Quirkiest moment: Any of Celine's rambly improvisational monologues about globalism or Nina Simone or her cat or relationships or whatever. Seconded only by her playing guitar and singing a self-penned little waltz about a boy named, coincidentally, Jesse.
Most romantic scene: Our paramours tooling up the Seine in one of those fabulously expensive for-tourists-only bateaux-mouches.
Eternal Sunshine of the Spotless Mind (2002)
Directed by Michael Gondry, with Jim Carrey and Kate Winslet
***image3***Quirk factor: 4, for general relationship dysfunction and self-induced memory loss
Charlie Kaufman's screenplay pits a Manic-Panic-haired Winslet against Carrey's depressed introvert and brilliantly displays the entire arc of a love affair, from being limply besotted to despising the way someone chews. Joel (Carrey, giving his best performance to date) pays to have his painful memories of Clementine (Winslet) erased, but changes his mind midway through the procedure. If you don't get chills when the vanishing Clementine whispers "Meet me in Montauk," the all-powerful deus ex machina of Lacuna, Inc. may have already gotten to you.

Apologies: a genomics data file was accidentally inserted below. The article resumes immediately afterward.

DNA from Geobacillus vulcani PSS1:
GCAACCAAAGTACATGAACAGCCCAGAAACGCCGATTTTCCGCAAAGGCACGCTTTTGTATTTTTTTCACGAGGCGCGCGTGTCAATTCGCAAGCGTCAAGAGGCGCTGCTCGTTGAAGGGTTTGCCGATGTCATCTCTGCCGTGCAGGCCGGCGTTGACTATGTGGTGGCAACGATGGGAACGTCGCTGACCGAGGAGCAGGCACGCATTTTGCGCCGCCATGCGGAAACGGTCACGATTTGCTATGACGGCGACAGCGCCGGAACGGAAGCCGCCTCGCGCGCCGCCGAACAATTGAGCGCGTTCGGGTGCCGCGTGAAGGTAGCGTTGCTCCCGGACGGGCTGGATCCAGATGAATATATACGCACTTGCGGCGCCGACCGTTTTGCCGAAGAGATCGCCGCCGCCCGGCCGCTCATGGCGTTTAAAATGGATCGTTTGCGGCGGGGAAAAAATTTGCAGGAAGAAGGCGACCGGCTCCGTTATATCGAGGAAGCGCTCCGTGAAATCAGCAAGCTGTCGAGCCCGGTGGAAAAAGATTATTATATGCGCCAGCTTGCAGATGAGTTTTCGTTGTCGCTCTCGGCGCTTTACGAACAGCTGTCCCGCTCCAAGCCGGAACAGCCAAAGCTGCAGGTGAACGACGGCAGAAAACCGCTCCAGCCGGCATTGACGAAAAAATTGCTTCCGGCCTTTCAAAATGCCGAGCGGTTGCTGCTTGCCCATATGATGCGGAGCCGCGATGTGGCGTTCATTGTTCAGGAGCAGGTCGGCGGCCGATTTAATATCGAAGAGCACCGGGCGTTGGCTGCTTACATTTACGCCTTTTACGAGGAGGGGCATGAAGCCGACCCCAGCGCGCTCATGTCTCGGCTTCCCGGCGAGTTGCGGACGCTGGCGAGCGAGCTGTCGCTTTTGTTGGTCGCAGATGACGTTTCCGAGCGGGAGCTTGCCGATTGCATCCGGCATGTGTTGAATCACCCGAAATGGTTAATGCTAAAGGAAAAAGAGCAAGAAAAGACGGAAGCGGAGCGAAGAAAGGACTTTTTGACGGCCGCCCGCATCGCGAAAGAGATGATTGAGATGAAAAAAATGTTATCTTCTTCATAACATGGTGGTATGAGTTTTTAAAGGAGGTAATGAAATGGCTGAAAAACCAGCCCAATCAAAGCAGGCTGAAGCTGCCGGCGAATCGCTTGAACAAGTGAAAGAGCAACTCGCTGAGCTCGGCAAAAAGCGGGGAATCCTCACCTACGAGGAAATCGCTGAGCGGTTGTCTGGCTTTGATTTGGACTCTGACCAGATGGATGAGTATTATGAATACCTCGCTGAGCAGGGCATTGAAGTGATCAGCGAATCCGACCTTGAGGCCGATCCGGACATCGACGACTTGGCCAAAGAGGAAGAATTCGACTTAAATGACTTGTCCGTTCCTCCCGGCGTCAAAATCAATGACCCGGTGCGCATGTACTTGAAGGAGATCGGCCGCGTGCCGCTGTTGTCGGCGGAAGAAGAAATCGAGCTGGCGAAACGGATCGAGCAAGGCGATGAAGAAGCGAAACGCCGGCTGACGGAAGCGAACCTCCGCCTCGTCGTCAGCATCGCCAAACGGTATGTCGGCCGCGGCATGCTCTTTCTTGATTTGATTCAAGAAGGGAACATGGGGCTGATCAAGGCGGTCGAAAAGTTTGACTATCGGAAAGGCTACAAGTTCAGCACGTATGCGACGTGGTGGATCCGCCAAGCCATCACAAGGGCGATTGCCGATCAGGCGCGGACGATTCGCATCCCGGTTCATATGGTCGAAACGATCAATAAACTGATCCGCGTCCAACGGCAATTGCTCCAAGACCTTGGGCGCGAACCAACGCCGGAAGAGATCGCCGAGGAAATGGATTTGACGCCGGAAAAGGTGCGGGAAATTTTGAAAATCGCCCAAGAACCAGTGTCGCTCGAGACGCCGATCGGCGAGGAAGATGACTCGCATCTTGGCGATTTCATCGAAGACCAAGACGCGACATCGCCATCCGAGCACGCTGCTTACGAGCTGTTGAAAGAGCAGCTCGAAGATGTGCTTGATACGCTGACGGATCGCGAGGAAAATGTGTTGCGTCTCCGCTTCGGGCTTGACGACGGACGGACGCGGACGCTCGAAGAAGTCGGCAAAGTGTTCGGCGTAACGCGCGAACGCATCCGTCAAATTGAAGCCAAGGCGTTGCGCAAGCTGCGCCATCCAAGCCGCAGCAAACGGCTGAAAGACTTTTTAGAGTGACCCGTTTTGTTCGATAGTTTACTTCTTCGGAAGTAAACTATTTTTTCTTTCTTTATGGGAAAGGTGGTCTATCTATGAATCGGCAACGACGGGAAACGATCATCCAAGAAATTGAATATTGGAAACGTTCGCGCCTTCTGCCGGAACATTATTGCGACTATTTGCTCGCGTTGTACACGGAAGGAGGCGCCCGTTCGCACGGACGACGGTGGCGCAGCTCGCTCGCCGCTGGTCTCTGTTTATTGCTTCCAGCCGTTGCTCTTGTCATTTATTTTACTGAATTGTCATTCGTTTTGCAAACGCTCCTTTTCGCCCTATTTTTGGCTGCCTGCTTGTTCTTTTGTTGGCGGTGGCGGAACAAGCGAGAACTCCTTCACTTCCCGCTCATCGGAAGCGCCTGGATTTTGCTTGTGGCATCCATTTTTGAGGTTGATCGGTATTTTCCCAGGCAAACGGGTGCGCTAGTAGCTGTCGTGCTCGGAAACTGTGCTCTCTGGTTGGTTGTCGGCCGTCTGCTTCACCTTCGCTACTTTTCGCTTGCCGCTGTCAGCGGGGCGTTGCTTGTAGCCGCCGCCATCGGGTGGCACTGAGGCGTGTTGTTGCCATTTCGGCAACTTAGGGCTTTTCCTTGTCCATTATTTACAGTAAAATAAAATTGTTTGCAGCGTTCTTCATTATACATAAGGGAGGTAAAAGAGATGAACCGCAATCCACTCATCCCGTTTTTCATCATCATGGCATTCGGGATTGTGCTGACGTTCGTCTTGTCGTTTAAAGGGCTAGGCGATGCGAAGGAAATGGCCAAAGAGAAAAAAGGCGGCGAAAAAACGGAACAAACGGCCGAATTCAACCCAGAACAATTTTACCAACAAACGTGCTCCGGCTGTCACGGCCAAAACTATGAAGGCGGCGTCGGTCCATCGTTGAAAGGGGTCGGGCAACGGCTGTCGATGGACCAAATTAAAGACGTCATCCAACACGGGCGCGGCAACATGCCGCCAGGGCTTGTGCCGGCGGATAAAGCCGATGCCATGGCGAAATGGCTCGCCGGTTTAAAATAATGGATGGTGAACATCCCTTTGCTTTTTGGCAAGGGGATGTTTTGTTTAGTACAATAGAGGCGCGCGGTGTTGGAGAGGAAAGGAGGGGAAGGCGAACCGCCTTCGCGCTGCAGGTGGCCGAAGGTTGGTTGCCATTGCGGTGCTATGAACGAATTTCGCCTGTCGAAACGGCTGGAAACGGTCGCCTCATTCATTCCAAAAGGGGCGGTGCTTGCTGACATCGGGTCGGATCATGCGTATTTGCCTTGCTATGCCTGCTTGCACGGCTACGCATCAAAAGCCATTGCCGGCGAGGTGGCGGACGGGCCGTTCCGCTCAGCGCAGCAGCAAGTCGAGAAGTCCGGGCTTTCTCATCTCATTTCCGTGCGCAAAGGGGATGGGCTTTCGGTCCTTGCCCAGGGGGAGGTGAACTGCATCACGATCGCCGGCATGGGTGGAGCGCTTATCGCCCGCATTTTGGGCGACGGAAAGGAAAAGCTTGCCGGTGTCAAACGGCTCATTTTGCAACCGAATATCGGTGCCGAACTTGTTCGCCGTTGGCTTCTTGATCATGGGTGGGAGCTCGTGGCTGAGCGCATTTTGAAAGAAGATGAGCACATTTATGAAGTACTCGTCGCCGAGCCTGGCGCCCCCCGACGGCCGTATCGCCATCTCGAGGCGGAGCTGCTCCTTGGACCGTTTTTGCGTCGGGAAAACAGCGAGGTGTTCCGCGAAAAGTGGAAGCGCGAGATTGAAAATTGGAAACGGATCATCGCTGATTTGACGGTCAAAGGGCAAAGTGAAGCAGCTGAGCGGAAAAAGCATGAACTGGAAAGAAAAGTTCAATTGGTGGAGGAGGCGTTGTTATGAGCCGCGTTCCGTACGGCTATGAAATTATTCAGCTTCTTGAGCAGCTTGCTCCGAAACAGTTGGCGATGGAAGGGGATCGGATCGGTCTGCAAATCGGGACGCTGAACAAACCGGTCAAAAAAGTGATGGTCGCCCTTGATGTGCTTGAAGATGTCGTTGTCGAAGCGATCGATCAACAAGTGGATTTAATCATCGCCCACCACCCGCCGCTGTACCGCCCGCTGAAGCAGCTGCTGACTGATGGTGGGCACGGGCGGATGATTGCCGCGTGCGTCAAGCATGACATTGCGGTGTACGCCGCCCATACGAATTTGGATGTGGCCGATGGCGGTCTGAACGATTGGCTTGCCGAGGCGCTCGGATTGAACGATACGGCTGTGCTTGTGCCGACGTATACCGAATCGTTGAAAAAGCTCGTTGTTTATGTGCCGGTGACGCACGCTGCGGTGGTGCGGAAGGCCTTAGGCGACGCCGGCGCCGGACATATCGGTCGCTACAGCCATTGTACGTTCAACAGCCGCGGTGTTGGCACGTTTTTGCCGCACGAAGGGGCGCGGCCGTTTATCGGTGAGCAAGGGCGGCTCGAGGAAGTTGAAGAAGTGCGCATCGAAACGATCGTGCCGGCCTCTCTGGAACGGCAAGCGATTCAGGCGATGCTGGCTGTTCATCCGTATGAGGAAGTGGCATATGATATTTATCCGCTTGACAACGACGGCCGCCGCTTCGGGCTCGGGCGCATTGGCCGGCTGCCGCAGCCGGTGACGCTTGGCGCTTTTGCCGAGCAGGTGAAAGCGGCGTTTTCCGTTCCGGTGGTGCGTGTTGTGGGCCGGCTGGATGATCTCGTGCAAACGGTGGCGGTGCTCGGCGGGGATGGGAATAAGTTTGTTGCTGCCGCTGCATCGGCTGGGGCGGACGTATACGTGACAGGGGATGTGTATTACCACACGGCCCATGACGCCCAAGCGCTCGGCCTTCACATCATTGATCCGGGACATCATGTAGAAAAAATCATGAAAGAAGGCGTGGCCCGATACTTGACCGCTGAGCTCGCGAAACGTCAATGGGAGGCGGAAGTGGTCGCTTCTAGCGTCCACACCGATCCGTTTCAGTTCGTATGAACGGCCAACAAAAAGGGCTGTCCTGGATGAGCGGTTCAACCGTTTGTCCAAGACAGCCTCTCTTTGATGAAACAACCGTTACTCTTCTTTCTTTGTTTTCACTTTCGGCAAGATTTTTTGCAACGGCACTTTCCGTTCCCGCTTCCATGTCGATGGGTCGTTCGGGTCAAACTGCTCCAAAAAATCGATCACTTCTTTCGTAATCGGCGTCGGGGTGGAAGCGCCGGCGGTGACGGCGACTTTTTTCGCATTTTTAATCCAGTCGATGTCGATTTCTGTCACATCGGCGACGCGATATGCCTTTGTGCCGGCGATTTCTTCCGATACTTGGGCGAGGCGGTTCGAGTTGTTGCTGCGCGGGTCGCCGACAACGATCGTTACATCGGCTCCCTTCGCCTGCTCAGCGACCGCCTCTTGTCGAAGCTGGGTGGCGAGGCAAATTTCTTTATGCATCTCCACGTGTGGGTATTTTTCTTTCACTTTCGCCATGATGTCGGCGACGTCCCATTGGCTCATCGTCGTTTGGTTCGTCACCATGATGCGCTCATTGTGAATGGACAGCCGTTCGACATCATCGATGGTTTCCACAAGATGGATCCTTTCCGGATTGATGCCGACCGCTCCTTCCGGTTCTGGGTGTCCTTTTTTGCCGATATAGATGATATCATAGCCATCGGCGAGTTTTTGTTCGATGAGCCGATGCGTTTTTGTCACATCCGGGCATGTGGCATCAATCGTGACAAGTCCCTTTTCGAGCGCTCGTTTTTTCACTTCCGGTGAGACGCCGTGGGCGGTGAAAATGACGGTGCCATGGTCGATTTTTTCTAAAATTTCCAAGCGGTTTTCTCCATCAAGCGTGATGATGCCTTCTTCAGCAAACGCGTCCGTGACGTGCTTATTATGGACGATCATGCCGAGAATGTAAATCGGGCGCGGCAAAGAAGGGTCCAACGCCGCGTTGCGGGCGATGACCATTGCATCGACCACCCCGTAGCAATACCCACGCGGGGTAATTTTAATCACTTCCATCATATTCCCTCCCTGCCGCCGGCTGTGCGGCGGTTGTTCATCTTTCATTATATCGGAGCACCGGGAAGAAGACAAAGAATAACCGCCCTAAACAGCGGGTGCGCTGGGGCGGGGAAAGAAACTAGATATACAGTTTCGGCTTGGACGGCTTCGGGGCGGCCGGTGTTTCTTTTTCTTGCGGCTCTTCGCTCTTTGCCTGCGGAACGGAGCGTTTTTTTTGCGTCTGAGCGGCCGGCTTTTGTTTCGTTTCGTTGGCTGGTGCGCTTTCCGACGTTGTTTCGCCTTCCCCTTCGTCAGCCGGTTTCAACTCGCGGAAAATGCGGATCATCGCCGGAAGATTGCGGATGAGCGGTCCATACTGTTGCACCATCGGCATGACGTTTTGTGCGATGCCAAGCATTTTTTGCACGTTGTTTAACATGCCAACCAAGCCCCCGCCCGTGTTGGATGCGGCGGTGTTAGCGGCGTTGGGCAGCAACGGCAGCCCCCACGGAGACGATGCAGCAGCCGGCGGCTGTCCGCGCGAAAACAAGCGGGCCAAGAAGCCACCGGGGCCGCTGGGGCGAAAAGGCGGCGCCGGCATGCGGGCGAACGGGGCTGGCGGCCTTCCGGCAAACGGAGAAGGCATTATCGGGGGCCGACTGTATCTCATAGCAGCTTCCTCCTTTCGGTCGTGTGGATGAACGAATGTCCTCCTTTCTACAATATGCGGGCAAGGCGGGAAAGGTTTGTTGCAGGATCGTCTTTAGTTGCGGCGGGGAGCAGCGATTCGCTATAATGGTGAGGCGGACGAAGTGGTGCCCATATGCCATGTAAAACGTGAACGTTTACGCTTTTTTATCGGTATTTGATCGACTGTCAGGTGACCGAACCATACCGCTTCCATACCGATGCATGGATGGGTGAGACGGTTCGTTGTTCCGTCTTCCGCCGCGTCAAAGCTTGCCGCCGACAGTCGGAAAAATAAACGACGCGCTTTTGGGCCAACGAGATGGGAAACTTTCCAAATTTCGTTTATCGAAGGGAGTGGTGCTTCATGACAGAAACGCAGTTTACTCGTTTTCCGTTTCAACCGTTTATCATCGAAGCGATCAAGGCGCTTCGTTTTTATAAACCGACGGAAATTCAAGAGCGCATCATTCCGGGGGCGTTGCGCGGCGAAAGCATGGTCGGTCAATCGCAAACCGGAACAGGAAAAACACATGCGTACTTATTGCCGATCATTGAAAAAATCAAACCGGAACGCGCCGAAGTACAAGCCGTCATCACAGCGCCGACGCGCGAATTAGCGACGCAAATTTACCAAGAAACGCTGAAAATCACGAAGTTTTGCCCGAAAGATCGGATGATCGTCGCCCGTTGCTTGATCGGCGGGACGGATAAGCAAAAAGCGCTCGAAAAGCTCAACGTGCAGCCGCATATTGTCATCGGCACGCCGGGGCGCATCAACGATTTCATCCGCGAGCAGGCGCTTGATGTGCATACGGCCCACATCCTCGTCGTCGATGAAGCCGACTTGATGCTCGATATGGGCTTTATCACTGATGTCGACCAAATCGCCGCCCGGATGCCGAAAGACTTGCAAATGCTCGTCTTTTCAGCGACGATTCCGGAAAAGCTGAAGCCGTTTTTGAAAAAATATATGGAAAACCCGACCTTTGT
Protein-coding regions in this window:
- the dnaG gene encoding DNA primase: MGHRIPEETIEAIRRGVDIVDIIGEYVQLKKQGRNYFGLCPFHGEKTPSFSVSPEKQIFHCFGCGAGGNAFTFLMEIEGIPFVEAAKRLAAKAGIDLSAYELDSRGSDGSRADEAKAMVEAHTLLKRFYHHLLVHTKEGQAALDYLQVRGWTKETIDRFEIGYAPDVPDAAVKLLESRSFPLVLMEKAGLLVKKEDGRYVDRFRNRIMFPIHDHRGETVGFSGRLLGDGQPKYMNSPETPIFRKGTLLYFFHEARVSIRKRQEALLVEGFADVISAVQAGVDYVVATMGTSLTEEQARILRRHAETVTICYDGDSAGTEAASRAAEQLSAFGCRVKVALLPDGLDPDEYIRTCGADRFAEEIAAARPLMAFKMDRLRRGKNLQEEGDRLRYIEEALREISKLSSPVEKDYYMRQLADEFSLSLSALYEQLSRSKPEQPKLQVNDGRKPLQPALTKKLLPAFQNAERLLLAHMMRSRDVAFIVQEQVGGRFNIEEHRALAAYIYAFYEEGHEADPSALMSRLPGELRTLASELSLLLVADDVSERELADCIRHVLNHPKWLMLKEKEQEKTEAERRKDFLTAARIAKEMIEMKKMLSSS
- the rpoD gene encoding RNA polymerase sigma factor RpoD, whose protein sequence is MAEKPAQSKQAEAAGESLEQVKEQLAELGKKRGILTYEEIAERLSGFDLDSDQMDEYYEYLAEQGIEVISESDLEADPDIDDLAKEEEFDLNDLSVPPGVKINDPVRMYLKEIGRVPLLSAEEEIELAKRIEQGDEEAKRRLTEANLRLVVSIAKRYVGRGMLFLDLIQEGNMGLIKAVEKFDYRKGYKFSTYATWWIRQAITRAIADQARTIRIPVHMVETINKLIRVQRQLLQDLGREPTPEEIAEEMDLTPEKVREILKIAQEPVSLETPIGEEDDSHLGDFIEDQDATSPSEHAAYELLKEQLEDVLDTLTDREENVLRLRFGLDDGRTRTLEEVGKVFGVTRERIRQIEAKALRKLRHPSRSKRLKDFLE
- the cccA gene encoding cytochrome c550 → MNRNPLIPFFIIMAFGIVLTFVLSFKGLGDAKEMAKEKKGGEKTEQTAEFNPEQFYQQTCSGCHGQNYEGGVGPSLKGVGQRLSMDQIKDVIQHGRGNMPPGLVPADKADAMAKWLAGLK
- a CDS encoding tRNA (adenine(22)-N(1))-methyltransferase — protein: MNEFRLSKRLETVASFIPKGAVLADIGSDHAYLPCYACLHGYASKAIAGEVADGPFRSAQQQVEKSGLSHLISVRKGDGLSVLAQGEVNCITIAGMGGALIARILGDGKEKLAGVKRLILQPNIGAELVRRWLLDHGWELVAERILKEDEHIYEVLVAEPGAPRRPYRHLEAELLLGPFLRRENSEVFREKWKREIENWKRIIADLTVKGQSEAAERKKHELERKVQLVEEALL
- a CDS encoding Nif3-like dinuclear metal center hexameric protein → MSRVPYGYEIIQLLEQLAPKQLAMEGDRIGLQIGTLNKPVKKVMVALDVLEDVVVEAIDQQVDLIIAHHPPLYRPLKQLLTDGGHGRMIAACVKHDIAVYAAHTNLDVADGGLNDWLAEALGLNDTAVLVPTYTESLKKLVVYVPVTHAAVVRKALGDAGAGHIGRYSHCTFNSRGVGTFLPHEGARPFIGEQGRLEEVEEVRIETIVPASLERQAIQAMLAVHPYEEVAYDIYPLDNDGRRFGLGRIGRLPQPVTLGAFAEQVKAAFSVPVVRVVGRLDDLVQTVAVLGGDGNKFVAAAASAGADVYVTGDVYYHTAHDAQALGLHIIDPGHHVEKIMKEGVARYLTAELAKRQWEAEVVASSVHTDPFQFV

Quirkiest moment: It's hard to think of any moment that's not supersaturated with Quirk. I can only cite the script's accumulation of screamingly funny non sequiturs: "Sand is overrated," "It's a place that does a thing," and, perhaps most memorably and inexplicably, "I am making a birdhouse!"
Most romantic scene: As a bedraggled Joel and Clementine contemplate the damage they've wrought, they reinvent Nietzsche's eternal return and commit to doing it all over again, even while knowing their relationship will still end in pain. (Clementine: "So what do we do?" Joel: "Enjoy it.")
Lost in Translation (2003)
Directed by Sofia Coppola, with Bill Murray and Scarlett Johansson
***image4***Quirk factor: 2, for unconsummated May/December love